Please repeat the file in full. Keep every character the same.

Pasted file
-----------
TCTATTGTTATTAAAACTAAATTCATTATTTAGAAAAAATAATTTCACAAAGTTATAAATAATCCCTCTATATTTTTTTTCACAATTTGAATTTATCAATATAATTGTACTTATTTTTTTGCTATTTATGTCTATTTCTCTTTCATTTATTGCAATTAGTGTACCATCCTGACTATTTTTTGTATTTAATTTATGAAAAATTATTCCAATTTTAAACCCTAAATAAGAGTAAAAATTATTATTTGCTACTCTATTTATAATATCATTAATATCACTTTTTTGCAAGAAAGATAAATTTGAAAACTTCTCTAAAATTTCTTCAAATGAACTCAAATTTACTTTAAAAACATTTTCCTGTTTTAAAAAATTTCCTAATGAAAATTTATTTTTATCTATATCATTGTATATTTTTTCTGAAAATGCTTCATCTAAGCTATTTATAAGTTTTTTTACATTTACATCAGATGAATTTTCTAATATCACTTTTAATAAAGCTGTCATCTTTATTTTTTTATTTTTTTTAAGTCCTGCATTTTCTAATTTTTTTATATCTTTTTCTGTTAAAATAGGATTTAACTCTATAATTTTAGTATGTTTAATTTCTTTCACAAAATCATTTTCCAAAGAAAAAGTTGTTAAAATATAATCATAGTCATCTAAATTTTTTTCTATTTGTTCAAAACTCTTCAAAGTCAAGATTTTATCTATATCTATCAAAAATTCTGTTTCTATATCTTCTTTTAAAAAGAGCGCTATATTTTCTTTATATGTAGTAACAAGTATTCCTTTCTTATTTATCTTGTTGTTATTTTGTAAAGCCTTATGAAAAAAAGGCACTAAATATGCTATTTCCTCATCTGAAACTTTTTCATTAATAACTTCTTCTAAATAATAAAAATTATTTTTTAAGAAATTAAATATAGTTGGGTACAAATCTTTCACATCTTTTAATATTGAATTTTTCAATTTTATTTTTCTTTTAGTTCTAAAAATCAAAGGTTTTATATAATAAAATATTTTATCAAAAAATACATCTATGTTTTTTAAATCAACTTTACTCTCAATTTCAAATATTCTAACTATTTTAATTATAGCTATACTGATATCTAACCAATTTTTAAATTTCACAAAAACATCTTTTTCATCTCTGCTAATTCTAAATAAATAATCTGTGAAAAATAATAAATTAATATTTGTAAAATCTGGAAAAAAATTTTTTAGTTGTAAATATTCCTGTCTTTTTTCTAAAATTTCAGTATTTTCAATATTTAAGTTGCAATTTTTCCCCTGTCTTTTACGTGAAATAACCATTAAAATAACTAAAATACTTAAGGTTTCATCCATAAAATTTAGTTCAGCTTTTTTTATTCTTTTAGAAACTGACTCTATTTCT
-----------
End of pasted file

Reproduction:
TCTATTGTTATTAAAACTAAATTCATTATTTAGAAAAAATAATTTCACAAAGTTATAAATAATCCCTCTATATTTTTTTTCACAATTTGAATTTATCAATATAATTGTACTTATTTTTTTGCTATTTATGTCTATTTCTCTTTCATTTATTGCAATTAGTGTACCATCCTGACTATTTTTTGTATTTAATTTATGAAAAATTATTCCAATTTTAAACCCTAAATAAGAGTAAAAATTATTATTTGCTACTCTATTTATAATATCATTAATATCACTTTTTTGCAAGAAAGATAAATTTGAAAACTTCTCTAAAATTTCTTCAAATGAACTCAAATTTACTTTAAAAACATTTTCCTGTTTTAAAAAATTTCCTAATGAAAATTTATTTTTATCTATATCATTGTATATTTTTTCTGAAAATGCTTCATCTAAGCTATTTATAAGTTTTTTTACATTTACATCAGATGAATTTTCTAATATCACTTTTAATAAAGCTGTCATCTTTATTTTTTTATTTTTTTTAAGTCCTGCATTTTCTAATTTTTTTATATCTTTTTCTGTTAAAATAGGATTTAACTCTATAATTTTAGTATGTTTAATTTCTTTCACAAAATCATTTTCCAAAGAAAAAGTTGTTAAAATATAATCATAGTCATCTAAATTTTTTTCTATTTGTTCAAAACTCTTCAAAGTCAAGATTTTATCTATATCTATCAAAAATTCTGTTTCTATATCTTCTTTTAAAAAGAGCGCTATATTTTCTTTATATGTAGTAACAAGTATTCCTTTCTTATTTATCTTGTTGTTATTTTGTAAAGCCTTATGAAAAAAAGGCACTAAATATGCTATTTCCTCATCTGAAACTTTTTCATTAATAACTTCTTCTAAATAATAAAAATTATTTTTTAAGAAATTAAATATAGTTGGGTACAAATCTTTCACATCTTTTAATATTGAATTTTTCAATTTTATTTTTCTTTTAGTTCTAAAAATCAAAGGTTTTATATAATAAAATATTTTATCAAAAAATACATCTATGTTTTTTAAATCAACTTTACTCTCAATTTCAAATATTCTAACTATTTTAATTATAGCTATACTGATATCTAACCAATTTTTAAATTTCACAAAAACATCTTTTTCATCTCTGCTAATTCTAAATAAATAATCTGTGAAAAATAATAAATTAATATTTGTAAAATCTGGAAAAAAATTTTTTAGTTGTAAATATTCCTGTCTTTTTTCTAAAATTTCAGTATTTTCAATATTTAAGTTGCAATTTTTCCCCTGTCTTTTACGTGAAATAACCATTAAAATAACTAAAATACTTAAGGTTTCATCCATAAAATTTAGTTCAGCTTTTTTTATTCTTTTAGAAACTGACTCTATTTCT